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Former Panther diver making a big splash at Pepperdine
Kristin Scribner’s life as a diver has the twist and turns of a double pike.
A gymnast for Bonney Lake High, the 5-foot-2 Scribner was nursing a back injury and running cross country in the offseason when she realized all that pounding the pavement was aggravating her back. In her junior year with the Panthers, a coach steered her toward the pool.
“I couldn’t even jump in the pool without plugging my nose,” Scribner said.
Her gymnastics background made her a diving natural. She set Bonney Lake’s 11-dive, 1-meter record at the state and district meets. She also left the Panthers holding all its gymnastic event records. She was Bonney Lake’s first state gymnastics champion and won the state gymnastics title on the balance beam her junior year.
Scribner said she always planned to go to college, but her destination changed when her success in diving started to pick up.
She turned to an Internet search and found Pepperdine University in sunny Malibu, Calif.
Pepperdine was a perfect fit – a small, Christian, private school – and of course, Scribner said, the location, overlooking the Pacific Ocean, was nice.
“I knew it was a very long shot with my lack of experience,” she said.
It turned out Scribner is what Pepperdine wants in a student and an athlete.
“We look for a special kind of kid and Kristin is that kind of kid,” Waves coach Nick Rodionoff said, describing the smaller school and its 3,000 student body. “She has good values and good character.
“Plus she has a lot of talent. She’s a very good student in diving. She continues to improve. I think she’s going to be terrific.”
“I love this team,” Scribner said. She’s one of six divers who are part of the swim team. “The team is really great and I love my coach Nick.”
Scribner couldn’t ask for a better mentor.
Rodinoff is one of the best. In 2008, Pepperdine had its best finish under Rodionoff and tied the best finish in school history with a second-place result. The Waves have finished in third place four times under Rodionoff, including 2002, when he was named Pacific Coach Swim Championship Coach of the Year. He first came to Pepperdine in 1974 to coach the men’s diving team and in 1987 established the women’s program. Prior to coming to Malibu, Rodionoff served as the diving coach to nearby UCLA.
In addition to being named to the International Swimming and Diving Hall of Fame in 1974, Rodionoff was inducted into the National High School Coaches Hall of Fame in 2004. He is one of only two swimming coaches to have received the honor. Rodionoff is the only coach in the United States to have coached national champions in both swimming and diving and also guided the women’s national relay team to a 200 freestyle record.
Rodionoff credits much of Scribner’s success to her ability to learn quickly, her spirit, her hard work and her dedication.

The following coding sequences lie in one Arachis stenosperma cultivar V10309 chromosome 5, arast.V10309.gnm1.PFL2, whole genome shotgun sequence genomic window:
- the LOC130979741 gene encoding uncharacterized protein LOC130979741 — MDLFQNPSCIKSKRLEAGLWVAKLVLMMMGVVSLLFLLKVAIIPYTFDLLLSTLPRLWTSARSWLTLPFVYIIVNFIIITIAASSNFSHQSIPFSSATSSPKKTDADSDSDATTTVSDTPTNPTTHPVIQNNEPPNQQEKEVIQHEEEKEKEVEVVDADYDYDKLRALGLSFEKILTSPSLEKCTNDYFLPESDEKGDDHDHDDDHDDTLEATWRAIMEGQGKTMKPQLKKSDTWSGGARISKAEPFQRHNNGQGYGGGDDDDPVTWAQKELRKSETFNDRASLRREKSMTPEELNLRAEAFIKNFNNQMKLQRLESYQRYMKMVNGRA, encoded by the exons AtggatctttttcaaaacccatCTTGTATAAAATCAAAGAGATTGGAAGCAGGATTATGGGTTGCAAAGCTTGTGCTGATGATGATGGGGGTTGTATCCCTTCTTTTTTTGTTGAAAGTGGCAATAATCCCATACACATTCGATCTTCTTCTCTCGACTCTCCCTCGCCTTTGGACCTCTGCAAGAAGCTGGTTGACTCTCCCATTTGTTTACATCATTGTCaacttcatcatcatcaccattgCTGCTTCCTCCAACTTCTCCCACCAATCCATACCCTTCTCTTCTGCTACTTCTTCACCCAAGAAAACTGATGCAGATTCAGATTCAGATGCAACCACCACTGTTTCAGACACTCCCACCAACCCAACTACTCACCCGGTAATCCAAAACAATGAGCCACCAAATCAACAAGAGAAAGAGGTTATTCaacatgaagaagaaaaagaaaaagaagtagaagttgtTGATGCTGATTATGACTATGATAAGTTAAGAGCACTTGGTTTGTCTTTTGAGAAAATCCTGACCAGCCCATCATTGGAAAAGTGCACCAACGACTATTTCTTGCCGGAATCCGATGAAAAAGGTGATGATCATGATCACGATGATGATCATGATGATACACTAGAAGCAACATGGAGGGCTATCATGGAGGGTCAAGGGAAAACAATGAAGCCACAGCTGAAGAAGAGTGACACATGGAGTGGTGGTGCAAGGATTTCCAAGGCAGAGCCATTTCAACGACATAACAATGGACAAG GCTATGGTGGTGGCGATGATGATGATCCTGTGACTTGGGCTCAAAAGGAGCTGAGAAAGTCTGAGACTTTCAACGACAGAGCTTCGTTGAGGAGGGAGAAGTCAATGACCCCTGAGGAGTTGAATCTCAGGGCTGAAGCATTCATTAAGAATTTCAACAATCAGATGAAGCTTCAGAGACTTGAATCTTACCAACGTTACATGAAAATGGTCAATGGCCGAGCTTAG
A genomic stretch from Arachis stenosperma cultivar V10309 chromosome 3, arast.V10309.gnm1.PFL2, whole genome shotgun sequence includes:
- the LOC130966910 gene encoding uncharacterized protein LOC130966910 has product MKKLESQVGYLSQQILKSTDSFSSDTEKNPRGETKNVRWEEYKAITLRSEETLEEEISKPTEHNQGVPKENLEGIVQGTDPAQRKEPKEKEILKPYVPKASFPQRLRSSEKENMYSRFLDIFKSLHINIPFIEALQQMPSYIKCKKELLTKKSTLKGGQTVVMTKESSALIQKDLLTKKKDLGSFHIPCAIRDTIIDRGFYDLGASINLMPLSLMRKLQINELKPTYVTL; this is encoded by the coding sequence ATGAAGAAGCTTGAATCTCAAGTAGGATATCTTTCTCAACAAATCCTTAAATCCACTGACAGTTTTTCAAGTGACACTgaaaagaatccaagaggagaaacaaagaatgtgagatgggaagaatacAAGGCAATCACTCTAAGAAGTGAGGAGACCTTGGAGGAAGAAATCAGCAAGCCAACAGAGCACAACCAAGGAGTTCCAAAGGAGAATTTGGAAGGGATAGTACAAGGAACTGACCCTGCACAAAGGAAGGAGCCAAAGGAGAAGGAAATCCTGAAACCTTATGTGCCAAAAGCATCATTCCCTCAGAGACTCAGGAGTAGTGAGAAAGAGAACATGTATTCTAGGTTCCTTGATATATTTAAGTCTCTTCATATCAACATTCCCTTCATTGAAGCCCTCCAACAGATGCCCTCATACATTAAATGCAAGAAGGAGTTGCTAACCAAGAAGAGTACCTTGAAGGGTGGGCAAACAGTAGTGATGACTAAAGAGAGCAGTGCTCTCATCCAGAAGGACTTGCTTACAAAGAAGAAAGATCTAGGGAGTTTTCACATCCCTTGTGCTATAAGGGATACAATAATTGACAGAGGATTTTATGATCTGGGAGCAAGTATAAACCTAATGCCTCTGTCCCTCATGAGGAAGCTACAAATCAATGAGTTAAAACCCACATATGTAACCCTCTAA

“At first I called her a two-year project,” he said. “Now I call her a 90-day wonder.”
“I’m surprised to do as well as I have,” Scribner said. “I feel I’ve been blessed.”
Pepperdine diving claimed the top five spots in a combined 1- and 3-meter competition Oct. 25 at the Malibu Invitational (each diver recorded three attempts off both springboards). Scribner posted the highest score with 209.05 points. Later in the season at the University of California-Irvine’s Anteater Shootout she finished with two of her top scores of the season.
The learning curve for Scribner has been the 3-meter board.
“It was a real challenge right off the bat,” she said. “Nick and my teammates have been really encouraging.”
She’s adjusting to the height, and slowly it’s becoming her favorite.
“I’m actually starting to like 3-meter,” she said, noting the extra couple meters give her more time to put her gymnastics prowess to use.
“It’s the first time in 10 years I’ve never done gymnastics,” she said.
“To do as well as I have turned into a blessing,” she said.
Scribner is keeping the experience in perspective. She’s putting her best effort on the board every day and seeing how far her ability will take her, but she has set a goal. “Being a freshman, I’d like to make conferences.” Those are slated for late February.
Perhaps harder than mastering the 3-meter board has been being away from home.
Scribner said she misses her family. Most of the Waves’ meets are in California. Scribner said her mother, who was a regular fixture at meets during high school, hasn’t been able to make it.
But Scribner will be home for the holidays.
“I just want to say thank you to everyone who’s supported me,” she said. She’ll be back to say “thanks” in person to those family members, friends and mentors at Bonney Lake High during the holiday break, but she’ll have to hustle back – she competes Saturday.
Reach Brenda Sexton at email@example.com or 360-802-8206.